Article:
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    • Reproduction of Vanna Venturi House by Ana Peñalba. | Photo courtesy of the artist and RAIR

Filthy Rich: Finding art and utility in the waste stream

Cheery mural-painted dumpsters, trash-themed movie nights, and excavators dressed up as reindeer for the holidays aren’t normally found at an industrial waste management facility. But that’s all typical for Revolution Recovery,…

    • Illustration of 'Diligence' by Ben Volta, in remodeled main room of the Tacony Library

'Diligence' coming to Tacony Library as part of 21st Century Libraries Initiative

Five Philadelphia libraries are being overhauled thanks to a $25 million grant from the William Penn Foundation, and one bit of icing on the 21st Century Libraries Initiative cake is a…

    • Lardner's Point Park | Claire Schmidt / PlanPhilly

Living shoreline at Lardner's Point a model project

The shoreline at Lardner’s Point Park is tidy—kind of. The rows of willows on the slope leading away from the water are neatly maintained, and a manicured dirt path leads from…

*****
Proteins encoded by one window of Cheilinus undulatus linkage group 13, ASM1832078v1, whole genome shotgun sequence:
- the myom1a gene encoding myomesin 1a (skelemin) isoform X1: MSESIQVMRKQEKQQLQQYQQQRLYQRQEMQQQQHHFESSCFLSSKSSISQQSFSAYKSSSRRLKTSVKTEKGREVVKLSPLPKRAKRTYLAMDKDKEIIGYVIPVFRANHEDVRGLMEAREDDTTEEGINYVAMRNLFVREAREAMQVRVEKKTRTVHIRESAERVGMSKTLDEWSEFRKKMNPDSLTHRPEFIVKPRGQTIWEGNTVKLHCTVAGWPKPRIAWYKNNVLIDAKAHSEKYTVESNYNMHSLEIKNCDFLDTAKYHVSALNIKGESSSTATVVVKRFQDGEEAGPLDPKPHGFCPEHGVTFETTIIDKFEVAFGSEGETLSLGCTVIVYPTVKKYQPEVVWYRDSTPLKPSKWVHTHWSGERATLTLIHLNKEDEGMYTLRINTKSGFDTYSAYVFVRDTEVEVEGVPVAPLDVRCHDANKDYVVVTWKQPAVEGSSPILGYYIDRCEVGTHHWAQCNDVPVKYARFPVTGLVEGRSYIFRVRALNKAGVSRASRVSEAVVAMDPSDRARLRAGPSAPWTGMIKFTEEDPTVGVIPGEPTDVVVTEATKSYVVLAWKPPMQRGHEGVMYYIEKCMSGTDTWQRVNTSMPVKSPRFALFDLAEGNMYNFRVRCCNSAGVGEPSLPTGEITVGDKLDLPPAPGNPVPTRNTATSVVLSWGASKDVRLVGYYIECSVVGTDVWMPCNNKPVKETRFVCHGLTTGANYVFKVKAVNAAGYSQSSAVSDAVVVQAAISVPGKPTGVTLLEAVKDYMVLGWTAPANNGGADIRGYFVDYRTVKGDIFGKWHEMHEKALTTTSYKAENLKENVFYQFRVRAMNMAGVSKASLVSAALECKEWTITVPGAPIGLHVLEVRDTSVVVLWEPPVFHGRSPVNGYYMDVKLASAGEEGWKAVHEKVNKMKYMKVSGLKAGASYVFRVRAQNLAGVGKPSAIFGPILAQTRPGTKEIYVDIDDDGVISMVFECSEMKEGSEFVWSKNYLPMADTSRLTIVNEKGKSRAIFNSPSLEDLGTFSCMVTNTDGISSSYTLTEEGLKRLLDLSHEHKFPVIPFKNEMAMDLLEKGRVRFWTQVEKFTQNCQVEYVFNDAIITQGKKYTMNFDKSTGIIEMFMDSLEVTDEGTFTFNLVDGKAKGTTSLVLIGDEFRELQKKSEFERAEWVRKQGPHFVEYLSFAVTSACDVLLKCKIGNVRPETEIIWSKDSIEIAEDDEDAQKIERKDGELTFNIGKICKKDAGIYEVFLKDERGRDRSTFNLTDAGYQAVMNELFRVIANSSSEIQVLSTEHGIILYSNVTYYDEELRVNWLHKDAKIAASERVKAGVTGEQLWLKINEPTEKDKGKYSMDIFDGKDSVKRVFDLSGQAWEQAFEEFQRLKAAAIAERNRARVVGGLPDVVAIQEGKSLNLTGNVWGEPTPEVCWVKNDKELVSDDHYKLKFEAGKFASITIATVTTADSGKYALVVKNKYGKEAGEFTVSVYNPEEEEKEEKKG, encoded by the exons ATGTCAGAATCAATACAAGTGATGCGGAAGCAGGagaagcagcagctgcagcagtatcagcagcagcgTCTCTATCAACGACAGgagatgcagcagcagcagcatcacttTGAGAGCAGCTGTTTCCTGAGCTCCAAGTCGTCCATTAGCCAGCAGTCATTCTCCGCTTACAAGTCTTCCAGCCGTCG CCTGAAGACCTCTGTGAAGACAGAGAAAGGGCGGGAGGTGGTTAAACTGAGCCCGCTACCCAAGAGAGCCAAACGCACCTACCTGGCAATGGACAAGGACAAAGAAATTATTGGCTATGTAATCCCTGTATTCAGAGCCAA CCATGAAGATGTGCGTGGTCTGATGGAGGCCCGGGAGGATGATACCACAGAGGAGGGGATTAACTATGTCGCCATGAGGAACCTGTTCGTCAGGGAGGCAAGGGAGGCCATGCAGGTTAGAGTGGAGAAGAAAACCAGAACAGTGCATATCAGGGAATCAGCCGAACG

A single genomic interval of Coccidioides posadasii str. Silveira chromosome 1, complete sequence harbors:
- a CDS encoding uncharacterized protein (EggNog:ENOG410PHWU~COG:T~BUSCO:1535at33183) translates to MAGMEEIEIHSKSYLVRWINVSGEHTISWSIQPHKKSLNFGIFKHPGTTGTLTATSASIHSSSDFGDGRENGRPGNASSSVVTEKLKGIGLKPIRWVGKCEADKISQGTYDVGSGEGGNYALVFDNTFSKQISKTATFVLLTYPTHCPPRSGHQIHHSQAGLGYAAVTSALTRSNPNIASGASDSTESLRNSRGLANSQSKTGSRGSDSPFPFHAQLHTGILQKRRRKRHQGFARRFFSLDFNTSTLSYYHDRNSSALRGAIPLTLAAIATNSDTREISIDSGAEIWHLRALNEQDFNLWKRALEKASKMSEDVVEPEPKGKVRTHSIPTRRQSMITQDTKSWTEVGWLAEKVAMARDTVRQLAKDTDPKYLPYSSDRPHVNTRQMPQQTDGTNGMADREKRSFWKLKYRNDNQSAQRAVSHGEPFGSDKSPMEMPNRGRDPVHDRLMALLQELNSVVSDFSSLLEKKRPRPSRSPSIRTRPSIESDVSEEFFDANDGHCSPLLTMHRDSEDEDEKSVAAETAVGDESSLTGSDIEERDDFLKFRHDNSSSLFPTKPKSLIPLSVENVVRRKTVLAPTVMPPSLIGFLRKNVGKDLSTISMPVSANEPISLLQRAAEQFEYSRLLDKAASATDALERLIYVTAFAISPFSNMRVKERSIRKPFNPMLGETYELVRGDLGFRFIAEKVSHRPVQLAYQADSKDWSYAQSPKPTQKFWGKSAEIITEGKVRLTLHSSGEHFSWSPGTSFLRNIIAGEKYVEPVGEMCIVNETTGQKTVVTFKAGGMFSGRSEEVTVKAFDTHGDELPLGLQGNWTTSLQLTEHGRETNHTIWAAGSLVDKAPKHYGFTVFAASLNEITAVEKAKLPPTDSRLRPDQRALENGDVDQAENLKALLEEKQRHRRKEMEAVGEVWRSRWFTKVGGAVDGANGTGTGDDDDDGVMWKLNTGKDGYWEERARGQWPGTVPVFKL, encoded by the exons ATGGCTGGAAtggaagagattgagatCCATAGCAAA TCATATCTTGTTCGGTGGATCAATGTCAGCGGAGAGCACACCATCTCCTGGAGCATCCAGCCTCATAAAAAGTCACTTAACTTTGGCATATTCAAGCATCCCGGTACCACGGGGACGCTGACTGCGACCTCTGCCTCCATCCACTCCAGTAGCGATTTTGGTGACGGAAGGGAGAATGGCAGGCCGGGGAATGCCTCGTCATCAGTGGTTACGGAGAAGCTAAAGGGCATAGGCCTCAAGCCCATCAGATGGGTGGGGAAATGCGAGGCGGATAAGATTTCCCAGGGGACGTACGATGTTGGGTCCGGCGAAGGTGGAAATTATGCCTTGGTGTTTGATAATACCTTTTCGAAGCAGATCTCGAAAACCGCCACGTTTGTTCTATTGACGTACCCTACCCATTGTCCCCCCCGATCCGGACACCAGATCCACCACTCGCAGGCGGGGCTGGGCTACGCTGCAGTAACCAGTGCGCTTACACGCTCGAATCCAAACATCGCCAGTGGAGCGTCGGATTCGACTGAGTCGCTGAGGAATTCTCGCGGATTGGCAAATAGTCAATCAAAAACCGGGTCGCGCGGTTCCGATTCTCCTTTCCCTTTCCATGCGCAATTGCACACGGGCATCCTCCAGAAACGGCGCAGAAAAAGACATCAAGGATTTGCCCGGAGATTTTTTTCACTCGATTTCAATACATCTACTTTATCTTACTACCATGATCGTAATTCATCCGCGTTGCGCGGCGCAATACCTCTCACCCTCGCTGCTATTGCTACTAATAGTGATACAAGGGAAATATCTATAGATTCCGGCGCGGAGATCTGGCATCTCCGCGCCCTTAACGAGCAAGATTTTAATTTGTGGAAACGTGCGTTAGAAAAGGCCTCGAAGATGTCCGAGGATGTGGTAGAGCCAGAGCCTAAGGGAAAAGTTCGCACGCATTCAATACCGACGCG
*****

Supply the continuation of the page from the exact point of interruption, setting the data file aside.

Tacony is a neighborhood in Northeast Philadelphia, located along the Delaware River west to Frankford Avenue, between Holmesburg and Wissinoming. It is bordered by Cottman Avenue on the west, Levick St. on the south, and the Delaware River and 1-95 on the east. Early Swedish records spell it Taokanick, a Lenape word for "forest" or "wilderness." Toaconing or Toaconick, was a small township situated in the bend between the Delaware River, Wissinoming Creek on the northeast and Frankford Creek and Little Tacony Creek on the south and west. It lay east of the town of Frankford, and at an early date was incorporated in Oxford Township. The neighborhood's early history was heavily shaped by its founder, English industrialist Henry Disston, owner of Disston Saw Works. Disston's saw mill was the major employer in the neighborhood and his company eventually became the world's biggest saw manufacturer. A historical development occurred in Tacony when in 1846, the Philadelphia and Trenton railroad was granted a charter to operate rail service. Trains were banned from running through the city and Tacony became the essential terminus of the railroad for citizens traveling abroad. In 1854, the City of Philadelphia consolidated the surrounding county into the city and Tacony became one of its neighborhoods. Philadelphia thus became the only municipality in the US that is both a city and a county. The Tacony Music Hall was built in 1885 bringing art and culture to Tacony society. The Music Hall was rehabilitated in 1989, which led to the creation of the Historical Society of Tacony in 1990. Today, Tacony is still a thriving community. Houses in Tacony are mainly made up of row homes and there’s a large Italian and Irish population.

the historical society of tacony

tacony town watch


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